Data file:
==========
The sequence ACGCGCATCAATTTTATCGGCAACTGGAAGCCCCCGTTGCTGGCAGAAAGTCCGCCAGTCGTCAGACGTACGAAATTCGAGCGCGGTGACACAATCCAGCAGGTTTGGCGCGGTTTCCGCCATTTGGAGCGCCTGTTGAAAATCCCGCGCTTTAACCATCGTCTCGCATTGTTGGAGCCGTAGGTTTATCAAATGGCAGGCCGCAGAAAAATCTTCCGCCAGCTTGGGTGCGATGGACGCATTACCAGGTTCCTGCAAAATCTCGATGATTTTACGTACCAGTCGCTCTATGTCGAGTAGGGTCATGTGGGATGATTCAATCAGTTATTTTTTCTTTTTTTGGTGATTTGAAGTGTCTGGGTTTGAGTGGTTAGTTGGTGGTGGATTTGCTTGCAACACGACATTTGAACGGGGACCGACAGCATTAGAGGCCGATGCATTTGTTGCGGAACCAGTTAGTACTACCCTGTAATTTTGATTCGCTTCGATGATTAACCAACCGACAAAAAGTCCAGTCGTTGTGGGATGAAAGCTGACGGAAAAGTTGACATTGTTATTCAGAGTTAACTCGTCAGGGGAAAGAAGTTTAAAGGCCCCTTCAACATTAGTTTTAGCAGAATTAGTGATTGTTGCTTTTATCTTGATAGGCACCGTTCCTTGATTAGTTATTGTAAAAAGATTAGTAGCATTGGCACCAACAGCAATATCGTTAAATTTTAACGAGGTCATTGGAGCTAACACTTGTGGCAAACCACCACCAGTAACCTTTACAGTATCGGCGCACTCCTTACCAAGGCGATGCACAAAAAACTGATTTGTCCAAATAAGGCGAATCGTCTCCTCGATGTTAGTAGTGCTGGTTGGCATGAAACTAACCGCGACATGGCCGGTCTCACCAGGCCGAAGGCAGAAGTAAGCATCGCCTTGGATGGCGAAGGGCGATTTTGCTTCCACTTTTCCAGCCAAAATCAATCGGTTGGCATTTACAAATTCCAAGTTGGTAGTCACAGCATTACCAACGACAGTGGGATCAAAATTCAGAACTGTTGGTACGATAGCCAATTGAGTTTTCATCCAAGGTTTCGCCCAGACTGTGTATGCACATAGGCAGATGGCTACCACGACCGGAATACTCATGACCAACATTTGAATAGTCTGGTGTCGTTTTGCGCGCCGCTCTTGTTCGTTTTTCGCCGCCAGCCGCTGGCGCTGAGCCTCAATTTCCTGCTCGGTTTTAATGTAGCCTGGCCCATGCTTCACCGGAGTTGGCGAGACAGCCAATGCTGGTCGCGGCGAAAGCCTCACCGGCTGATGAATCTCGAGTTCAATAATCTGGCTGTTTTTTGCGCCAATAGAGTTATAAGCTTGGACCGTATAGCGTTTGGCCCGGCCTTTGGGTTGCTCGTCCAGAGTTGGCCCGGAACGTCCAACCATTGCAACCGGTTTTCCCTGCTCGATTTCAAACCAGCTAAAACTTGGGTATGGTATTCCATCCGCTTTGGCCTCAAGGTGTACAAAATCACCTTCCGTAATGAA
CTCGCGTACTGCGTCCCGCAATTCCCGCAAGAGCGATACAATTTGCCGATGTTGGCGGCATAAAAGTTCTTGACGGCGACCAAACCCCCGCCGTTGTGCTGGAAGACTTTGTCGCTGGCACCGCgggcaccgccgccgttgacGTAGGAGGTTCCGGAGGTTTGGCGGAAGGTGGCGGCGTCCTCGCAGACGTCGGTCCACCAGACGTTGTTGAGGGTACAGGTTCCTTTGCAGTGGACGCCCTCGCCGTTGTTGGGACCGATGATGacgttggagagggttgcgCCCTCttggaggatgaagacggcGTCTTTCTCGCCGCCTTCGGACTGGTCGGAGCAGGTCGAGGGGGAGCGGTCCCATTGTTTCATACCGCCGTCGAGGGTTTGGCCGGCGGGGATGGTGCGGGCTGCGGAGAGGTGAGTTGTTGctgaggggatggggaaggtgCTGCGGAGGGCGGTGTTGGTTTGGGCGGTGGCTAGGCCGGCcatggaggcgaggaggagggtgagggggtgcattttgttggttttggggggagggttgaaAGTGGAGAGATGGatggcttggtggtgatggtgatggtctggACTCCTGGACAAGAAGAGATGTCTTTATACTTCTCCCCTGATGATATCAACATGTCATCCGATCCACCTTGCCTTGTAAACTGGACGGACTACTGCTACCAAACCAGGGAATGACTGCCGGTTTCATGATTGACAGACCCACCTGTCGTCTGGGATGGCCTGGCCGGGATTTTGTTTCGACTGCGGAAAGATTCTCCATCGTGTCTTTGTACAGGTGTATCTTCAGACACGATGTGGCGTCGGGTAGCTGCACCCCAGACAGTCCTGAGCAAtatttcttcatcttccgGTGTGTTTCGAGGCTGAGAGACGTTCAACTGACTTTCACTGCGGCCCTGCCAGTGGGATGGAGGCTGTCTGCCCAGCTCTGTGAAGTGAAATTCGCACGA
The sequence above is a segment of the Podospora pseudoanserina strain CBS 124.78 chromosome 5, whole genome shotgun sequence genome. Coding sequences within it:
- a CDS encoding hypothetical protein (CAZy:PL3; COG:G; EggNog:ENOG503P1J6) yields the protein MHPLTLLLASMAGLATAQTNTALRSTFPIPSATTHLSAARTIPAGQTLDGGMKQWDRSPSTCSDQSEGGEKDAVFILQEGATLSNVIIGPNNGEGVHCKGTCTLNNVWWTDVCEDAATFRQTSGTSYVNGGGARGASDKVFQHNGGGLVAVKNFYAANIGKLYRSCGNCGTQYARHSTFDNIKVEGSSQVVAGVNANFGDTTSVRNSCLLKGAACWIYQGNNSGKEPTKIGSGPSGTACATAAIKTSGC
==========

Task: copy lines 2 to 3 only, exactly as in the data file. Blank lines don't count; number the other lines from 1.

CTCGCGTACTGCGTCCCGCAATTCCCGCAAGAGCGATACAATTTGCCGATGTTGGCGGCATAAAAGTTCTTGACGGCGACCAAACCCCCGCCGTTGTGCTGGAAGACTTTGTCGCTGGCACCGCgggcaccgccgccgttgacGTAGGAGGTTCCGGAGGTTTGGCGGAAGGTGGCGGCGTCCTCGCAGACGTCGGTCCACCAGACGTTGTTGAGGGTACAGGTTCCTTTGCAGTGGACGCCCTCGCCGTTGTTGGGACCGATGATGacgttggagagggttgcgCCCTCttggaggatgaagacggcGTCTTTCTCGCCGCCTTCGGACTGGTCGGAGCAGGTCGAGGGGGAGCGGTCCCATTGTTTCATACCGCCGTCGAGGGTTTGGCCGGCGGGGATGGTGCGGGCTGCGGAGAGGTGAGTTGTTGctgaggggatggggaaggtgCTGCGGAGGGCGGTGTTGGTTTGGGCGGTGGCTAGGCCGGCcatggaggcgaggaggagggtgagggggtgcattttgttggttttggggggagggttgaaAGTGGAGAGATGGatggcttggtggtgatggtgatggtctggACTCCTGGACAAGAAGAGATGTCTTTATACTTCTCCCCTGATGATATCAACATGTCATCCGATCCACCTTGCCTTGTAAACTGGACGGACTACTGCTACCAAACCAGGGAATGACTGCCGGTTTCATGATTGACAGACCCACCTGTCGTCTGGGATGGCCTGGCCGGGATTTTGTTTCGACTGCGGAAAGATTCTCCATCGTGTCTTTGTACAGGTGTATCTTCAGACACGATGTGGCGTCGGGTAGCTGCACCCCAGACAGTCCTGAGCAAtatttcttcatcttccgGTGTGTTTCGAGGCTGAGAGACGTTCAACTGACTTTCACTGCGGCCCTGCCAGTGGGATGGAGGCTGTCTGCCCAGCTCTGTGAAGTGAAATTCGCACGA
The sequence above is a segment of the Podospora pseudoanserina strain CBS 124.78 chromosome 5, whole genome shotgun sequence genome. Coding sequences within it: